Tuesday, October 9, 2012

Thailand's rice quality nosedives

 9 Oct, 2012
Bangkok Post

Thailand could lose its status as the top exporter of fragrant rice next year if it does not improve quality, warns the Thai Rice Exporters Association (TREA).

Honorary president Chookiat Ophaswongse said Thai fragrant rice is declining in quality and purity, as farmers are not putting as much effort into research like before.

This is because farmers are no longer very interested in quality since they can now sell whatever they plant to the government, he said.

"Thailand has always been the top exporter of fragrant rice, but now there are many competitors including Vietnam and Cambodia," said Mr Chookiat, adding that Cambodian rice has about the same quality as Thai rice, and indeed the two are often planted in close proximity to each other.

But Thailand's fragrant rice is relatively expensive, costing at least US$1,100 per tonne compared with $650 for Vietnamese rice and $900 for Cambodian rice.

"Now that we're creating an opportunity for other countries to increase their market share, governments are encouraging their farmers to increase production," said Mr Chookiat.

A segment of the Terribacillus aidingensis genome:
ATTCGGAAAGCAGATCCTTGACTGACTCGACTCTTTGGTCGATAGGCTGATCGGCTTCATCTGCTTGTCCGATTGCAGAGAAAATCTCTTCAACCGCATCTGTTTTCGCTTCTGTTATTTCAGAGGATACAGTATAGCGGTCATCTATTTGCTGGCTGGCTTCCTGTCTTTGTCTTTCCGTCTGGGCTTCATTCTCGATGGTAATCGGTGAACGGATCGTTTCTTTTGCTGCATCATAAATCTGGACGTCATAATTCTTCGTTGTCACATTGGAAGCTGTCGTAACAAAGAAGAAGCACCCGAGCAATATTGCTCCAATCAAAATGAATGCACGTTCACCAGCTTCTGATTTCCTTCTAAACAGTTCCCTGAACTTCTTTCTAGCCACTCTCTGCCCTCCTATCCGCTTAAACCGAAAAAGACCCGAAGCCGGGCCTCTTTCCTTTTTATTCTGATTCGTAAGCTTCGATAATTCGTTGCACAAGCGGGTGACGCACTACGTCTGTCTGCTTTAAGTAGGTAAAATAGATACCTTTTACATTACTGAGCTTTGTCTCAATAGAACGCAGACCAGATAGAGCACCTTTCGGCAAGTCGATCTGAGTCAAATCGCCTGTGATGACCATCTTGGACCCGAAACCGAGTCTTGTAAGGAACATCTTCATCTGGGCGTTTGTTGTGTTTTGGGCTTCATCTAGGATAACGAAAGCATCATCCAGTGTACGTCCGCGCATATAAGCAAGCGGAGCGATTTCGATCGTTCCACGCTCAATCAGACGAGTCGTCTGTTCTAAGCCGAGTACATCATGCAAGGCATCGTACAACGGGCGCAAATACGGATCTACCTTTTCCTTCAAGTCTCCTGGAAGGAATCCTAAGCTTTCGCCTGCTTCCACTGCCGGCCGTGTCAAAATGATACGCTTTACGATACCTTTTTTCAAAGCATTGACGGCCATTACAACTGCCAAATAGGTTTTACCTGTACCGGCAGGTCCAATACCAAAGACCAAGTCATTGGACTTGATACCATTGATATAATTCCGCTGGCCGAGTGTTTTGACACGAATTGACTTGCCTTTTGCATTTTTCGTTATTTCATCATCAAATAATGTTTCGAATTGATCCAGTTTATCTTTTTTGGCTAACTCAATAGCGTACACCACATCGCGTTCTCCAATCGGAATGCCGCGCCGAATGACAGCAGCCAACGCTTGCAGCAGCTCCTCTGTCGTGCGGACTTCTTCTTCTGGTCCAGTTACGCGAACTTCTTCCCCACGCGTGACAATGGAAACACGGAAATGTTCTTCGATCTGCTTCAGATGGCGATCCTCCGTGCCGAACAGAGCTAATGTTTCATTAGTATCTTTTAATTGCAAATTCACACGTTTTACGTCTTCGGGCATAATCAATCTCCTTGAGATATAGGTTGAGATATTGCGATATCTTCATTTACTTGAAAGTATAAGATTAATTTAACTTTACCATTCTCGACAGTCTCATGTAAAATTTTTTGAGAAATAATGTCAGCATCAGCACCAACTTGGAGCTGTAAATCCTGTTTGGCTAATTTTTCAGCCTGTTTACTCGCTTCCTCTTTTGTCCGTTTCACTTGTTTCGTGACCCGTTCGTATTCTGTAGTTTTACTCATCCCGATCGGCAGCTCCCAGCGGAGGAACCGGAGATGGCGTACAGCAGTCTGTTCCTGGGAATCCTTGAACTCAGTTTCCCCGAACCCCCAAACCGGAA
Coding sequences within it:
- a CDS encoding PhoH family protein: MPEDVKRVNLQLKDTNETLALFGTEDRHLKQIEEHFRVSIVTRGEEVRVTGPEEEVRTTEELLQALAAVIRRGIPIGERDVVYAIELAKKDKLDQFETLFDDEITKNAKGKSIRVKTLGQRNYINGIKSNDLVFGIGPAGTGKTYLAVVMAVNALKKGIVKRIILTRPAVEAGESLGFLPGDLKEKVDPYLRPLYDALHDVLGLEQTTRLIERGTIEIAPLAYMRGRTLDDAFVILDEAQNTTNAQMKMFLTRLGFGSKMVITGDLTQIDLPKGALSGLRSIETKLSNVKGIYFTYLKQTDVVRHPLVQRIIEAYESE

Last year, Thailand shipped 196,426 tonnes of Pathum Thani fragrant rice and 2.31 million tonnes of Hom Mali rice, said the TREA.

In the first eight months of this year, the country exported 53,985 tonnes of Pathum Thani fragrant rice and 1.16 million tonnes of Hom Mali, down significantly from 158,431 tonnes and 1.6 million tonnes, respectively, in the same period last year.

In the same period, Thailand exported 4.45 million tonnes of all types of rice, a steep drop from 8.17 million tonnes in the same period last year.

Exporters predict the full-year figure excluding government-to-government contracts will total 6.5 million tonnes worth $4.4 billion, down from 10.6 million tonnes valued at $6.39 billion last year.

This forecast could signal the end of Thailand's 30-year reign as the world's top rice exporter.
Mr Chookiat said exports next year should be similar to this year if the government fails to sell all the rice it now has in stock.

In a related development, Pornsil Patcharintanakul, deputy secretary-general of the Thai Chamber of Commerce, said if the government does not restructure the country's food and agriculture sectors, then the private sector will have to invest abroad due to too many restrictions at home.

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